Baseball Stadiums: Grayson Stadium

Following the announcement in late May that the Savannah Sand Gnats are moving to Columbia, S.C., for the 2016 season (read the story here) I set a goal of seeing the Sand Gnats before they left town.  With the goal of seeing the Sand Gnats before they moved, I made a three-day trek and saw the Augusta GreenJackets (read about it here) before catching the Sand Gnats at Grayson Stadium.

So when arriving at Grayson Stadium for the rest of the 2015 season fans are greeted by this image...

Main entrance.

The Sand Gnats fenced off the entrance plaza to create more entertainment space, so it's difficult to see the stadium marquee until fans are about to walk into the ballpark.

Closeup of the stadium marquee.

Originally built in 1926 and named Municipal Stadium, the ballpark was devastated by a hurricane in 1940.  Spanish-American War veteran General William L. Grayson helped raise the funds to rebuild the facility, which with the aid of Works Progress Administration (WPA) workers underwent a renovation in 1941.  The newly rebuild stadium was renamed in honor of Grayson's efforts, and commemorated with a plaque.

Plaque renaming the stadium for William Grayson.

As I entered I asked employees for suggestions and the most common answer was to hit the grill in the plaza.  However, as I was attending a game on a Wednesday the grill was closed.  Apparently it is only open on the weekends, but the menu did not look particularly unique so I didn't feel liked I missed out on anything great.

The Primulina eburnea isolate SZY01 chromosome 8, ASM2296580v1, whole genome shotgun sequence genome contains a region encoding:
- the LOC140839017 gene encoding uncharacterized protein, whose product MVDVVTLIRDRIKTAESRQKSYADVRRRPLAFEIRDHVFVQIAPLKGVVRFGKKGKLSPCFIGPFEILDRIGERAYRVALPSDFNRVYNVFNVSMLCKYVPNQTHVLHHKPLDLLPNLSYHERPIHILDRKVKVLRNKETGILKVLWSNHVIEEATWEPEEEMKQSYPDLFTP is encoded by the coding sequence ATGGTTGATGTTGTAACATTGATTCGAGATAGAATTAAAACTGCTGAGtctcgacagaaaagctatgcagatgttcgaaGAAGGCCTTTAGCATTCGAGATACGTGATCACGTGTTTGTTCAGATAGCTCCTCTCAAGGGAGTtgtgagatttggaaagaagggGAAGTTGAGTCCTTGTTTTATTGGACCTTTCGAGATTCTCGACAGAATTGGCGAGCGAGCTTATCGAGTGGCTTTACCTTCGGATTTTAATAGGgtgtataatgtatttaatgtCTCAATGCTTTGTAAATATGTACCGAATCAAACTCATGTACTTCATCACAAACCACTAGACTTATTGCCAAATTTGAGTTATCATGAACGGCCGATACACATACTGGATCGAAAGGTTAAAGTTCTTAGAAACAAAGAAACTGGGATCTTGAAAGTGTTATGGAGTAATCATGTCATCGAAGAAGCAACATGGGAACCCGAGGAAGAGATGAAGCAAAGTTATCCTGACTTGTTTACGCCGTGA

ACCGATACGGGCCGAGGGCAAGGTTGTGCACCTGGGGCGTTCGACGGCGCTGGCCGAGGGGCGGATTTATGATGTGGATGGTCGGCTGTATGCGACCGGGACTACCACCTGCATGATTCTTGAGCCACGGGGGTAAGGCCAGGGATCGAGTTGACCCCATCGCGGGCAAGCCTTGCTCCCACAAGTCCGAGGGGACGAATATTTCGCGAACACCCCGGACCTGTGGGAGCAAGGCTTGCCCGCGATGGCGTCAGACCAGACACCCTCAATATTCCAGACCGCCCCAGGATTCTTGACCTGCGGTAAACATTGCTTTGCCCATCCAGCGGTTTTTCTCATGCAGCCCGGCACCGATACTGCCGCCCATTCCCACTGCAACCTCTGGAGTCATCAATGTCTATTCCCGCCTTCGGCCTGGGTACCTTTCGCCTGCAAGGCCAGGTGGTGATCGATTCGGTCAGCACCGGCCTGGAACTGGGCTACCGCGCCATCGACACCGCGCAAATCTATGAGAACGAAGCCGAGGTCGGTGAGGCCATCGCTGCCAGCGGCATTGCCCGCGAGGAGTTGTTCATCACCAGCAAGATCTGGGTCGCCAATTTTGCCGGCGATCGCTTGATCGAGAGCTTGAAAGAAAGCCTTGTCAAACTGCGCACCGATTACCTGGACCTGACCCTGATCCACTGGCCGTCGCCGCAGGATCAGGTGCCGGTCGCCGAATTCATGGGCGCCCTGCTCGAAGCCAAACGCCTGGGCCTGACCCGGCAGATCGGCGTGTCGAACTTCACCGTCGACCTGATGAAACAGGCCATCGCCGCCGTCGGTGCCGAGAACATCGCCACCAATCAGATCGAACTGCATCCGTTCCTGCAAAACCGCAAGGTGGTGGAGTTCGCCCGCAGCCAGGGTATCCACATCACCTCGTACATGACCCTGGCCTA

Nor was I particularly hungry because I had a delicious hamburger and a flight of beer at Moon River Brewing Company in downtown.  So I opted to walk around the stadium a bit before settling in to watch the first few innings of action.

While exploring I got photos of the first half standings, as the Sand Gnats were in the hunt for the division title and playoff berth when I was there.

The kind of blurry and tough to read South Atlantic League Southern Division first half standings entering play on June 17.

Nearby the standings were the starting lineups, so I got a photo of them as well.

The starting lineups are important, but money wins out.

The obstructed view of the starting lineups kind of illustrates some of the issues with Grayson Stadium.  There's no doubt a stadium needs an ATM, but it needs access to a phone line to complete transactions so other important things like the starting lineups have to take a backseat to taking care of fans.

After exploring the stadium some, I took my seat behind home plate.  As usual, I got a picture of the first pitch from behind home plate.

Savannah Sand Gnats starting pitcher Martires Arias delivers the first pitch
to Asheville Tourists center fielder Omar Carrizales.

After exploring the food options and consulting a few employees for feedback I decided to get a bite at the Philly Cheese stand, which is just past the gift shop on the first base line.

The Philly Cheese stand.

Savannah is not known for its Philly cheese steaks nor are the Sand Gnats a Philadelphia Phillies affiliate, so I don't have a good rationale for why they have the stand except that it's a popular food item with mass appeal.